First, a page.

petroleum resources. This action was in response to actions and policies
of the Government of Iran, including support for international terrorism,
efforts to undermine the Middle East peace process, and the acquisition
of weapons of mass destruction and the means to deliver them. A copy of
the order was provided to the Speaker of the House and the President of
the Senate by letter dated March 15, 1995.

Following the imposition of these restrictions with regard to the
development of Iranian petroleum resources, Iran continued to engage in
activities that represent a threat to the peace and security of all
nations, including Iran's continuing support for international terrorism,
its support for acts that undermine the Middle East peace process, and
its intensified efforts to acquire weapons of mass destruction. On May 6,
1995, 1 issued Executive Order 12959 (60 Fed. Reg. 24757, May 9, 1995) to
further respond to the Iranian threat to the national security, foreign
policy, and economy of the United States. The terms of that order and an
earlier order imposing an import ban on Iranian-origin goods and services
(Executive Order 12613 of October 29, 1987) were consolidated and
clarified in Executive order 13059 of August 19, 1997.

At the time of signing Executive order 12959, I directed the Secretary
of the Treasury to authorize through specific licensing certain
transactions, including transactions by United States persons related
to the Iran-United States Claims Tribunal in The Hague, established
pursuant to the Algiers Accords, and related to other international
obligations and U.S. Government functions, and transactions related to
the export of agricultural commodities pursuant to preexisting contracts
consistent with section 5712(c) of title 7, United States Code. I also
directed the Secretary of the Treasury, in consultation with the
Secretary of State, to consider authorizing United States persons through
specific licensing to participate in market-based swaps of crude oil from
the Caspian Sea area for Iranian crude oil in support of energy projects
in Azerbaijan, Kazakhstan, and Turkmenistan.

Executive Order 12959 revoked sections I and 2 of Executive Order
12613 of October 29, 1987, and sections 1 and 2 of Executive Order
12957 of March 15, 1995, to the extent they are inconsistent with it. A
copy of Executive Order 12959 was transmitted to the Congressional
leadership by letter dated May 6, 1995.

2. On August 19, 1997, I issued Executive Order 13059 in order to
clarify the steps taken in Executive Order 12957 and Executive order
12959, to confirm that the embargo on Iran prohibits all trade and
investment activities by United States persons, wherever located, and to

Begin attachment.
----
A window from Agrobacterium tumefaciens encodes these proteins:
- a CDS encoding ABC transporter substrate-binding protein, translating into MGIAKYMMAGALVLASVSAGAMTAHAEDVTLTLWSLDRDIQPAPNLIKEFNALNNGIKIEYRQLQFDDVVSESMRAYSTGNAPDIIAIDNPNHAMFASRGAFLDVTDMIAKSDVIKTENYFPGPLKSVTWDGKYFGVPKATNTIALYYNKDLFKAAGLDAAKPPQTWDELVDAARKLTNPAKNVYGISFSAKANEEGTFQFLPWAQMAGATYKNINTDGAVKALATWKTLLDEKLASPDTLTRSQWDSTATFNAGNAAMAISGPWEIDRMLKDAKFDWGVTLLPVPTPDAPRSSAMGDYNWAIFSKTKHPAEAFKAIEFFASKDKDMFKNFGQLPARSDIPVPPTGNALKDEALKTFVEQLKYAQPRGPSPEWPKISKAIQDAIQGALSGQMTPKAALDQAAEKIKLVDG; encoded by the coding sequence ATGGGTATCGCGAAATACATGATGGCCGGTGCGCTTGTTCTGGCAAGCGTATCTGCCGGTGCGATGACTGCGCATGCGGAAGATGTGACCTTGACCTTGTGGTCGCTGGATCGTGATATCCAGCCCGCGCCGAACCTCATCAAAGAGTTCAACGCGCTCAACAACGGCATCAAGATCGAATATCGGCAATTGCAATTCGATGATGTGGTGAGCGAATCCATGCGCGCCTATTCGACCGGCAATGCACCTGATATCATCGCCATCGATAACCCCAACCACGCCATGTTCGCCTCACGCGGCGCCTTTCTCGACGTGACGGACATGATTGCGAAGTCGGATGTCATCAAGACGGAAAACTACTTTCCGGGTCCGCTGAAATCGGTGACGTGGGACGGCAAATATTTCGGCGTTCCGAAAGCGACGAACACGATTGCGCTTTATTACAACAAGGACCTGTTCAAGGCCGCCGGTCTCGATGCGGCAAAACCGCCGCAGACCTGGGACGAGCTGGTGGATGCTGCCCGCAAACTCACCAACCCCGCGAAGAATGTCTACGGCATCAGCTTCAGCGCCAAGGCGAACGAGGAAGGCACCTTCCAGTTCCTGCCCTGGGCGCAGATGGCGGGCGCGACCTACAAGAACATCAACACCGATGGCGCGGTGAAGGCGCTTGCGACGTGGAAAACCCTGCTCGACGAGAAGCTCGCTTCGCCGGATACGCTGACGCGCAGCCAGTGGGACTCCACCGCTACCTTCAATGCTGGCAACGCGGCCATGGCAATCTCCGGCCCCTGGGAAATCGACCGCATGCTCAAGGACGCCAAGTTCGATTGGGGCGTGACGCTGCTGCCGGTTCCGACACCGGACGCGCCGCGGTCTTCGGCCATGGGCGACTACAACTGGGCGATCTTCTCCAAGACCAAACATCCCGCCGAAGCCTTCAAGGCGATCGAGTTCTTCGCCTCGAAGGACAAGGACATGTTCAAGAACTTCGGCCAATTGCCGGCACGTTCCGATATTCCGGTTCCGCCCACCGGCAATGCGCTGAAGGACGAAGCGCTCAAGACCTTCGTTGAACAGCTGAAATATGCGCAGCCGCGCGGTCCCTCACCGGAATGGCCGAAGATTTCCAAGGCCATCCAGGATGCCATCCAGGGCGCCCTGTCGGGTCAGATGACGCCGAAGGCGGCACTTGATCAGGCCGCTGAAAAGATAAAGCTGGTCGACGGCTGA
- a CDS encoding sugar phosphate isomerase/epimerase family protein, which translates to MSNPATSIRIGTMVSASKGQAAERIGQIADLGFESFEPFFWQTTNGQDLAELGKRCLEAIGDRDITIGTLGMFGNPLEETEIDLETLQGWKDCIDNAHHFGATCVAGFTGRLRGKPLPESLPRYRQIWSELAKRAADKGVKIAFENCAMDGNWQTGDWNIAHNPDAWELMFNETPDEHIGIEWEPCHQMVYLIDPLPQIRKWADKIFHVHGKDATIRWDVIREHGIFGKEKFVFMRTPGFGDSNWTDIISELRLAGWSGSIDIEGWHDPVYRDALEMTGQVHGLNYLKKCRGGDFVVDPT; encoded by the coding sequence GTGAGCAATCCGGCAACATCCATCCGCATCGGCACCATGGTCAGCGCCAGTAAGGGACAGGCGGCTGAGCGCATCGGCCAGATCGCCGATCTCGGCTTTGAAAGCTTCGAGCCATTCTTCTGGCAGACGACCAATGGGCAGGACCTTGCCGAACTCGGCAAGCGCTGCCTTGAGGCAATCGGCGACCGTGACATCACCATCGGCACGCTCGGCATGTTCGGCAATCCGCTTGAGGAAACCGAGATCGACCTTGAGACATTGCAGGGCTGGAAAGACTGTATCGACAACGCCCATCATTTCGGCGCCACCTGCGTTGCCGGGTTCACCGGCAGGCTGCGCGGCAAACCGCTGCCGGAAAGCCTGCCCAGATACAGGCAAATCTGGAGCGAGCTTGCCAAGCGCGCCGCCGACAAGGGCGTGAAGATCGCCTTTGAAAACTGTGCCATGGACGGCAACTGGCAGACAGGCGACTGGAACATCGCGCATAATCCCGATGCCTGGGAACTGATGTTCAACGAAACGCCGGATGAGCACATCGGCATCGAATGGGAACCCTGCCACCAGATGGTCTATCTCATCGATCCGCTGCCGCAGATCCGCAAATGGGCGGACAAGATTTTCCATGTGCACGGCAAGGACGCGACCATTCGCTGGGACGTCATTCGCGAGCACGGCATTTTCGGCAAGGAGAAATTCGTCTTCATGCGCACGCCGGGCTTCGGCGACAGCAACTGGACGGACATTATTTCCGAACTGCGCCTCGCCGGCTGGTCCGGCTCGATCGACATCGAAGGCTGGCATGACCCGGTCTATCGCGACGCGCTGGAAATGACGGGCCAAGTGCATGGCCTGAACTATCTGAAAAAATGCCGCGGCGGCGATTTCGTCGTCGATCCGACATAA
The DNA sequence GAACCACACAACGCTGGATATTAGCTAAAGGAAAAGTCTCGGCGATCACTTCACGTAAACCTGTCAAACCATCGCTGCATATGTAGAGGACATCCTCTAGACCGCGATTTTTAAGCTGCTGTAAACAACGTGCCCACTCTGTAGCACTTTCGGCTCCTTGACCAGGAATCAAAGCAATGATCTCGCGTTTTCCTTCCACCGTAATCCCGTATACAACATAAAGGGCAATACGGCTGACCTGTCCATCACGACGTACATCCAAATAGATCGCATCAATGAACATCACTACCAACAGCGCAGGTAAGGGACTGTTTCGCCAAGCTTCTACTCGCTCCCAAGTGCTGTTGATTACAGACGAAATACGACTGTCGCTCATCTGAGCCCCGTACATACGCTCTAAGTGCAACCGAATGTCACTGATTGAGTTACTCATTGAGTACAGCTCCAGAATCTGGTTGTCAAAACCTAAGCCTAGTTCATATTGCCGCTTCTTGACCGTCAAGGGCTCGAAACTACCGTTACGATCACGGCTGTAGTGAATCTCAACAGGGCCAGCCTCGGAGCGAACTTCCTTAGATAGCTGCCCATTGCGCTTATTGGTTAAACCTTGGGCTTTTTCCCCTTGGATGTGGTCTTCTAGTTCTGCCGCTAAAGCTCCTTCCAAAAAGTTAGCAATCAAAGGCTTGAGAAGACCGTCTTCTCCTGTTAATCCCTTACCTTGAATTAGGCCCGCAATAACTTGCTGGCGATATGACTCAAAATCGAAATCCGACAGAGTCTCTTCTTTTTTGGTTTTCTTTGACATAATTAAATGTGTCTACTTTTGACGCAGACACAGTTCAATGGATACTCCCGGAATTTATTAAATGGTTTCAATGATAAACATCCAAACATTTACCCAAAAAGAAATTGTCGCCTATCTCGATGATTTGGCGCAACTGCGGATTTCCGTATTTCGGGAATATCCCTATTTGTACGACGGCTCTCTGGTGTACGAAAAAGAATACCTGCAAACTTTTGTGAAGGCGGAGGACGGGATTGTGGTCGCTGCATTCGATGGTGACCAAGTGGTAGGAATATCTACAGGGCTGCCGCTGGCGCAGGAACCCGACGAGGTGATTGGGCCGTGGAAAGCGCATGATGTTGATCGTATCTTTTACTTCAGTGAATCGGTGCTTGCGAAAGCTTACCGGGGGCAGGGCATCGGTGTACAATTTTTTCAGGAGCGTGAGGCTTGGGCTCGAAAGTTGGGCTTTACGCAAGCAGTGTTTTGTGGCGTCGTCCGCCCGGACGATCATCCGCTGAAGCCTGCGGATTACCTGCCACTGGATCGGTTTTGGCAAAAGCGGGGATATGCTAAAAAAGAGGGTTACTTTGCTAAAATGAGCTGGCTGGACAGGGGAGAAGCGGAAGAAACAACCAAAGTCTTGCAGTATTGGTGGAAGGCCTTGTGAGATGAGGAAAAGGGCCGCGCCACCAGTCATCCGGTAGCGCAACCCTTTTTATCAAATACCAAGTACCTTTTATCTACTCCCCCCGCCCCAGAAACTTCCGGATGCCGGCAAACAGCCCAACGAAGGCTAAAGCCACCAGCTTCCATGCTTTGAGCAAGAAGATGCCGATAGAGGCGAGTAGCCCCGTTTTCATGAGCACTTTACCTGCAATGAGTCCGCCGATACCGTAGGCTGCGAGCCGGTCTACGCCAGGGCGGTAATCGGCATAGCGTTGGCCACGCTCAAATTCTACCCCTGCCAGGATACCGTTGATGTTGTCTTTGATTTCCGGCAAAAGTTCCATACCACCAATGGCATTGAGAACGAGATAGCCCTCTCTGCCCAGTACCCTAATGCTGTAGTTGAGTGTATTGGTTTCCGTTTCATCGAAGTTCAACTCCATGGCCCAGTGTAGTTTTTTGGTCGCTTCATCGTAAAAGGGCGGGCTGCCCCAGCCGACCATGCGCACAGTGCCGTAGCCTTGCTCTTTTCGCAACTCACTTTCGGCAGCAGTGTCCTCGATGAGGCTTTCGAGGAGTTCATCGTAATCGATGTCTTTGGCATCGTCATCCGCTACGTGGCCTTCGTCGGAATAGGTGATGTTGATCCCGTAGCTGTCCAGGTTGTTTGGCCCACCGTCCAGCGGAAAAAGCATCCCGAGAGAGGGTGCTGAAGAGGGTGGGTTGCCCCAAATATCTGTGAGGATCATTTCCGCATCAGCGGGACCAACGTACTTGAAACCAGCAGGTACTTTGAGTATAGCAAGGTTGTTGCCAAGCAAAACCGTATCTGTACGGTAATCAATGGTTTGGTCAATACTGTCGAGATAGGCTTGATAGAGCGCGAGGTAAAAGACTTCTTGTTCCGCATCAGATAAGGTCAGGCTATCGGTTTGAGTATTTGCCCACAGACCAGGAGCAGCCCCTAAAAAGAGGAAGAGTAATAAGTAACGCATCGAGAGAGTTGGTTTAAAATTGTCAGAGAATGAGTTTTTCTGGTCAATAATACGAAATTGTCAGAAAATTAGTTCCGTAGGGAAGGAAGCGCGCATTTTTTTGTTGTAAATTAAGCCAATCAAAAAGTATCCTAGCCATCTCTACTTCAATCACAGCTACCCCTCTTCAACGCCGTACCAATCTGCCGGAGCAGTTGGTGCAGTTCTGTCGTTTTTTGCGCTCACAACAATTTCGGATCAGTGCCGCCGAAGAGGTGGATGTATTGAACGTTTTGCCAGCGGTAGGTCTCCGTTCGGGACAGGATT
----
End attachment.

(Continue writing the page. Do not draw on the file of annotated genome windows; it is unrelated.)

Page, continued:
consolidate in one order the various prohibitions previously imposed to
deal with the national emergency declared on March 15, 1995. A copy of
the order was transmitted to the Speaker of the House and the President
of the Senate by letter dated August 19, 1997.

The Order prohibits (1) the importation into the United States of any
goods or services of Iranian origin or owned or controlled by the
Government of Iran except information or informational material; (2) the
exportation, reexportation, sale, or supply from the United States or by
a United States person, wherever located, of goods, technology, or
services to Iran or the Government of Iran, including knowing transfers
to a third country for direct or indirect supply, transshipment, or
reexportation to Iran or the Government of Iran, or specifically for use
in the production, commingling with, or incorporation into goods,
technology, or services to be supplied, transshipped, or reexported
exclusively or predominantly to Iran or the Government of Iran; (3)
knowing reexportation from a third country to Iran or the Government of
Iran of certain controlled U.S.-origin goods, technology, or services by
a person other than a United States person; (4) the purchase, sale,
transport, swap, brokerage, approval, financing, facilitation, guarantee,
or other transactions or dealings
by United States persons, wherever located, related to goods,
technology, or services for exportation, reexportation, sale or
supply, directly or indirectly, to Iran or the Government of Iran, or to
goods or services of Iranian origin or owned or controlled by the
Government of Iran; (5) new investment by United States persons in Iran
or in property or entities owned or controlled by the Government of Iran;
(6) approval, financing, facilitation, or guarantee by a United States
person of any transaction by a foreign person that a United States person
would be prohibited from performing under the terms of the Order; and (7)
any transaction that evades, avoids, or attempts to violate a prohibition
under the Order.

Executive Order 13059 became effective at 12:01 a.m., eastern daylight
time on August 20, 1997. Because the order consolidated and clarified the
provisions of prior orders, Executive Order 12613 and paragraphs (a),
(b), (c), (d), and (f) of section 1 of Executive Order 12959 were revoked
by Executive Order 13059. The revocation of corresponding provisions in
the prior Executive orders did not affect the applicability of those
provisions, or of regulations, licenses or other administrative actions
taken pursuant to those provisions, with respect to any transaction or
violation occurring before the effective date of Executive order 13059.
Specific licenses issued pursuant to prior Executive orders continue in
effect, unless revoked or amended by the Secretary of the Treasury.
General licenses, regulations,
orders, and directives issued pursuant to prior orders continue in